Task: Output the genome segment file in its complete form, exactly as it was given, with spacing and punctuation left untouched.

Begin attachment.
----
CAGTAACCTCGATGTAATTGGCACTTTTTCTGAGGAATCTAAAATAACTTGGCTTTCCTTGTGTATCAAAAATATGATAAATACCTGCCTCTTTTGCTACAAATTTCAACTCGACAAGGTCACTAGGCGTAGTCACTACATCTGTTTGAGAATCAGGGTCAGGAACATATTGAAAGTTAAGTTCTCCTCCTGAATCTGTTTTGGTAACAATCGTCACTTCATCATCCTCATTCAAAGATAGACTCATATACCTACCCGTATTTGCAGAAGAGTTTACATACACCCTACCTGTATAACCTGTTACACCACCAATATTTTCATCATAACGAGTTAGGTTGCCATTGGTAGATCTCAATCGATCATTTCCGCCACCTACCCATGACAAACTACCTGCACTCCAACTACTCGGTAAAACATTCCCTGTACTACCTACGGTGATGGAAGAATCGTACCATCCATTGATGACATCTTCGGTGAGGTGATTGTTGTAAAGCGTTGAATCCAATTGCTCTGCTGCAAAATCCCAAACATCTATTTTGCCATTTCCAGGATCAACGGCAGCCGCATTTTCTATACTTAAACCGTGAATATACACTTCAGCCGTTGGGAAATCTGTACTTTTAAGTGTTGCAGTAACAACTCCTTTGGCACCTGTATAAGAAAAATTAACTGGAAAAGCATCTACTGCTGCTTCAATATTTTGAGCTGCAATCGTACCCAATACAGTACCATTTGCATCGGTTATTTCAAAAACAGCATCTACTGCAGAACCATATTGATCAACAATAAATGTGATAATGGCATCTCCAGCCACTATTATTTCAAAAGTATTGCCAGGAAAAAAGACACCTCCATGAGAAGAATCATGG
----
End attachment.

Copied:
CAGTAACCTCGATGTAATTGGCACTTTTTCTGAGGAATCTAAAATAACTTGGCTTTCCTTGTGTATCAAAAATATGATAAATACCTGCCTCTTTTGCTACAAATTTCAACTCGACAAGGTCACTAGGCGTAGTCACTACATCTGTTTGAGAATCAGGGTCAGGAACATATTGAAAGTTAAGTTCTCCTCCTGAATCTGTTTTGGTAACAATCGTCACTTCATCATCCTCATTCAAAGATAGACTCATATACCTACCCGTATTTGCAGAAGAGTTTACATACACCCTACCTGTATAACCTGTTACACCACCAATATTTTCATCATAACGAGTTAGGTTGCCATTGGTAGATCTCAATCGATCATTTCCGCCACCTACCCATGACAAACTACCTGCACTCCAACTACTCGGTAAAACATTCCCTGTACTACCTACGGTGATGGAAGAATCGTACCATCCATTGATGACATCTTCGGTGAGGTGATTGTTGTAAAGCGTTGAATCCAATTGCTCTGCTGCAAAATCCCAAACATCTATTTTGCCATTTCCAGGATCAACGGCAGCCGCATTTTCTATACTTAAACCGTGAATATACACTTCAGCCGTTGGGAAATCTGTACTTTTAAGTGTTGCAGTAACAACTCCTTTGGCACCTGTATAAGAAAAATTAACTGGAAAAGCATCTACTGCTGCTTCAATATTTTGAGCTGCAATCGTACCCAATACAGTACCATTTGCATCGGTTATTTCAAAAACAGCATCTACTGCAGAACCATATTGATCAACAATAAATGTGATAATGGCATCTCCAGCCACTATTATTTCAAAAGTATTGCCAGGAAAAAAGACACCTCCATGAGAAGAATCATGG